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Hat check man Louis Blore is in love with nightclub star May Daly. May, however, is love with a poor dancer, but wants to marry for money. When Louis wins the Irish Sweepstakes, he asks May to marry him and she accepts even though she doesn't love him. Soon after, Louis has an accident and gets knocked on the head, where he dreams that he's King Louis XV pursuing the infamous Madame Du Barry. Written by
Daniel Bubbeo <firstname.lastname@example.org>
When MGM bought the rights to Cole Porter's DuBarry Was A Lady for the Arthur Freed unit as per usual the naughty Porter score was completely emasculated and songs old and new from a variety of sources were interpolated into the film. It was like his lyric of Friendship, a perfect blendship.
If you're attentive however you can hear at least two of the songs played as background music, When Love Beckoned and Well Did You Evah which was later interpolated by MGM into High Society for that never to be forgotten duet with Bing Crosby and Frank Sinatra. Only Friendship, Do I Love You Do I and Katie Went To Haiti made the final cut in the score.
Sad also that Ethel Merman and Bert Lahr did not get to repeat the roles they did on Broadway and Darryl Zanuck would not let Betty Grable come over from 20th Century Fox. Ethel only did two of her Broadway roles for the movies, Call Me Madam and Anything Goes and Lahr for whatever reason after the Cowardly Lion from The Wizard Of Oz was given a whole of mediocre parts.
It was said that Merman was not film box office, but certainly Lucille Ball wasn't either at that time. Red Skelton was however, his career was on the rise and so television's two most famous redheads got to team on the big screen.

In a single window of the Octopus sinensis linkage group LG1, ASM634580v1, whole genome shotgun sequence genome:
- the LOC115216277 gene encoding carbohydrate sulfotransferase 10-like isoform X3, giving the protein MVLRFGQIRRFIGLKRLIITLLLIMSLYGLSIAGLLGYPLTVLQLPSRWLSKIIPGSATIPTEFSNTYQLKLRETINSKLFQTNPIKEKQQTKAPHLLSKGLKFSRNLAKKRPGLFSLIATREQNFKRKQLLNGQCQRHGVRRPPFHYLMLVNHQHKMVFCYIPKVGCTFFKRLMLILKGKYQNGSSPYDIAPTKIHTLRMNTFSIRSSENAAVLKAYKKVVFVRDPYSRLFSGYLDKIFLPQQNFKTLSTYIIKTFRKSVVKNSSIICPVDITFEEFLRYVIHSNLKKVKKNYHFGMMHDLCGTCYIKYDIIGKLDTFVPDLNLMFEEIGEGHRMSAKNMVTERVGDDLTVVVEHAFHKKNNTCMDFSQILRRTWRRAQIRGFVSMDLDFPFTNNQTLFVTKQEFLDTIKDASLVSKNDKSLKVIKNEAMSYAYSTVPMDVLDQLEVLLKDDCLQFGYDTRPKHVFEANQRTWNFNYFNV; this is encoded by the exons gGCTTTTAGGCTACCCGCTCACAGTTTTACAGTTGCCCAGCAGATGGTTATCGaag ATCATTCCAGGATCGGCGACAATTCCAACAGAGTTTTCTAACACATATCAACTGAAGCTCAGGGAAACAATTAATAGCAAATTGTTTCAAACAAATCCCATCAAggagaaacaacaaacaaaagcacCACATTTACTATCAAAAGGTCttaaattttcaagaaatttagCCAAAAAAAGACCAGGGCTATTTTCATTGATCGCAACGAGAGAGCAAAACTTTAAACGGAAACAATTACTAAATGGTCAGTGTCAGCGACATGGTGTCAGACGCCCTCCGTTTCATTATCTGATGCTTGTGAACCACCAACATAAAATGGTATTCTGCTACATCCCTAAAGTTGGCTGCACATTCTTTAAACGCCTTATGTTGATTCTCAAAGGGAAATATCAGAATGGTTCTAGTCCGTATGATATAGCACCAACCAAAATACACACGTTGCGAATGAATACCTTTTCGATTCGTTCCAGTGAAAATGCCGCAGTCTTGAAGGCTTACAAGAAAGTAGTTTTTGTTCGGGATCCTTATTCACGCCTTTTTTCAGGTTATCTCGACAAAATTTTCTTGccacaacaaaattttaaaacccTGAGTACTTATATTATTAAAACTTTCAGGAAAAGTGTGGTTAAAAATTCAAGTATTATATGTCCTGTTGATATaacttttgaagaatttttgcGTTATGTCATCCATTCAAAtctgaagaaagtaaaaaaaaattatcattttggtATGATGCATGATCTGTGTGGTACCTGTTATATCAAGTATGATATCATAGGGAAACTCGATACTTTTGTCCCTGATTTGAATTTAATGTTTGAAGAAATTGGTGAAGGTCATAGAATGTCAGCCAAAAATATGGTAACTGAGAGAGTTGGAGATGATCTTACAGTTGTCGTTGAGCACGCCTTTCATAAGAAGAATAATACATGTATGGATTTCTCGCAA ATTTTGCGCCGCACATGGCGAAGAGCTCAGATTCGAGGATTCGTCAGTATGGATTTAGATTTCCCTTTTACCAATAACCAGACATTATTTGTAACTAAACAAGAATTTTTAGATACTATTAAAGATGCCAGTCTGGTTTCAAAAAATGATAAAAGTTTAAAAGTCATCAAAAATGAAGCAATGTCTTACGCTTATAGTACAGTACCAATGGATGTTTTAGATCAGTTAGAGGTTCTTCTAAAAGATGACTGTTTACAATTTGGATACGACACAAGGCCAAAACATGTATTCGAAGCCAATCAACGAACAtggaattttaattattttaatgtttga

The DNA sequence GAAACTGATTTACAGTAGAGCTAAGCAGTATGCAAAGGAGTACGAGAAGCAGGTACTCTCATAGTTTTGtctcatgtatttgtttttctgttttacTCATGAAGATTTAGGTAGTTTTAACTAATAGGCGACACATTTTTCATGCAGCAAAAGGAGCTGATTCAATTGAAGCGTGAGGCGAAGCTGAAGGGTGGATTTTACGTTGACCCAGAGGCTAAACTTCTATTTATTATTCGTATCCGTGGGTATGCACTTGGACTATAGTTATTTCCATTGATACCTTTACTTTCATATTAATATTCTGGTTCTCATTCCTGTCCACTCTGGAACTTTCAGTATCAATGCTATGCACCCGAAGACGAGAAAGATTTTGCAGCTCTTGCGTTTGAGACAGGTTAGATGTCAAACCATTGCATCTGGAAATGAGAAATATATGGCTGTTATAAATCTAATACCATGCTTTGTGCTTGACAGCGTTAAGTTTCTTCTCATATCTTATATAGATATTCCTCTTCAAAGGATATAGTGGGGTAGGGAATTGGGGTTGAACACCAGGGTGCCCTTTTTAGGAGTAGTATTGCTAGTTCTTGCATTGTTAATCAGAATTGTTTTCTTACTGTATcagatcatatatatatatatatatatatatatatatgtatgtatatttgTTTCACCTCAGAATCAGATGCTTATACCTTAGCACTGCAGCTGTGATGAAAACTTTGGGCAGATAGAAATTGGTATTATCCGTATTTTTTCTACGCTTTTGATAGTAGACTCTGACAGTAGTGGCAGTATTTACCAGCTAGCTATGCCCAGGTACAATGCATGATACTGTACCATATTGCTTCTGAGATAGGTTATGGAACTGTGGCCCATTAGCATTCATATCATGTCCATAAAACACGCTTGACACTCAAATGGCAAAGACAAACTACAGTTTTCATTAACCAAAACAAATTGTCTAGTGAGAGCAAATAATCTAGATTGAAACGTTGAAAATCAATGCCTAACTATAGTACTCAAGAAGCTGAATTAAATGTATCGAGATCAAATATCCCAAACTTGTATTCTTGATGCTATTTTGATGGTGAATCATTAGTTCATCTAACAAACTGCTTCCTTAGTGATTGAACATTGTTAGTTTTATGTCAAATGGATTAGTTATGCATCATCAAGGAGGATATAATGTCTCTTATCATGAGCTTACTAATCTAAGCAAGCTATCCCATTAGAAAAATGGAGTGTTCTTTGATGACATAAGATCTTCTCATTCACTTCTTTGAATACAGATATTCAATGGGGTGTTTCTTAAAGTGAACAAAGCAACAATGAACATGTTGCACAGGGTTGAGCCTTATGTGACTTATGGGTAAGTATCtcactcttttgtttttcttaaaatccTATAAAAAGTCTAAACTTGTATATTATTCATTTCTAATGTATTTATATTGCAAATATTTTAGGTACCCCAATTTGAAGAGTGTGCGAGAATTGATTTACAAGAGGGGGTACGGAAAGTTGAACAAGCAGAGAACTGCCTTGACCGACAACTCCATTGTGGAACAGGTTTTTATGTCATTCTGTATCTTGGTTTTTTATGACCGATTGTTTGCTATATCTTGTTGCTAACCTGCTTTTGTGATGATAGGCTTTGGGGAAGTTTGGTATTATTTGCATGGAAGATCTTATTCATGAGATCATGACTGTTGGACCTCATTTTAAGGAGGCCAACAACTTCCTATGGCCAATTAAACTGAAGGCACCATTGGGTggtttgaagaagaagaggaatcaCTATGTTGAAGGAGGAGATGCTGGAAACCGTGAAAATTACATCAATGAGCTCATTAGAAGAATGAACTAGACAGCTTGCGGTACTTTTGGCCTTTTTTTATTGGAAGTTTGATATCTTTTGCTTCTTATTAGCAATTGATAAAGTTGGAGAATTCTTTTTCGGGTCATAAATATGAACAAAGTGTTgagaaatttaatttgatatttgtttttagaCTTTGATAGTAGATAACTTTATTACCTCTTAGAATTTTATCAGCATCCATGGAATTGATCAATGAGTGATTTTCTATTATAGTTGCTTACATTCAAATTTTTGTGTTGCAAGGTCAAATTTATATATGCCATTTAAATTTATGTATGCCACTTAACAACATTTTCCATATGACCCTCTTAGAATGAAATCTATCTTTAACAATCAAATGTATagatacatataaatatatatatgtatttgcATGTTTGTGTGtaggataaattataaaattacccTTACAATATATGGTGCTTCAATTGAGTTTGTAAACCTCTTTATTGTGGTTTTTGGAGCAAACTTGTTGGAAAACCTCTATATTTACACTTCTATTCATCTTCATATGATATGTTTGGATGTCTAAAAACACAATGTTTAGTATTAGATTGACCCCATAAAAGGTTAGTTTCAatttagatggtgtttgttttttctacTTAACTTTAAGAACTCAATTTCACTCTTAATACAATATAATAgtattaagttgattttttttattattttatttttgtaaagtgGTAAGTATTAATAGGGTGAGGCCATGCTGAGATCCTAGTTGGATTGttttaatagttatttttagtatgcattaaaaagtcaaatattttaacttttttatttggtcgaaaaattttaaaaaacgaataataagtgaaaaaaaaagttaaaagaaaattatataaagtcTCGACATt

Lucy is the star of a nightclub chorus and Red is the hat check man who hits the lottery. He's been crushing out on Lucy for forever, but now that he's rich he thinks she might give him a second look. He puts the big moves on her. but she can only see hoofer Gene Kelly. Still his money is tantalizing.
When Red tries to slip Gene a mickey finn he winds up drinking it himself and dreams he's back in the court of Louis XV as Louis XV with Lucy as the notorious Madame DuBarry. And Kelly turns up as the dashing rebel the Black Arrow, rival for the affections of the Madame.
In both the modern and period story MGM packed a lot of entertainment in the 89 minute running time. What court or nightclub would not like to have Tommy Dorsey and his Orchestra as its personal band? There are some nice solos by drummer Buddy Rich and singing with the Pied Pipers are Jo Stafford and newly arrived vocalist Dick Haymes.
Virginia O'Brien contributes a few numbers. She never did any acting roles of note, but was always welcome in an MGM production for her singing and devastating dead pan delivery of a song. Making his big screen debut as the nightclub fortune teller was Zero Mostel with just a trace of his zaniness in play.
This was one of the few films that Gene Kelly was in that he really did not have control of his material yet. Nevertheless his Black Arrow persona was a hint of what you saw later in a high flying dance number in Anchors Aweigh and in The Three Musketeers and The Pirate.
A thin plot is just an excuse to hang a lot of comedy and musical entertainment. But what I would have given to see Merman and Lahr do a faithful adaption on screen.
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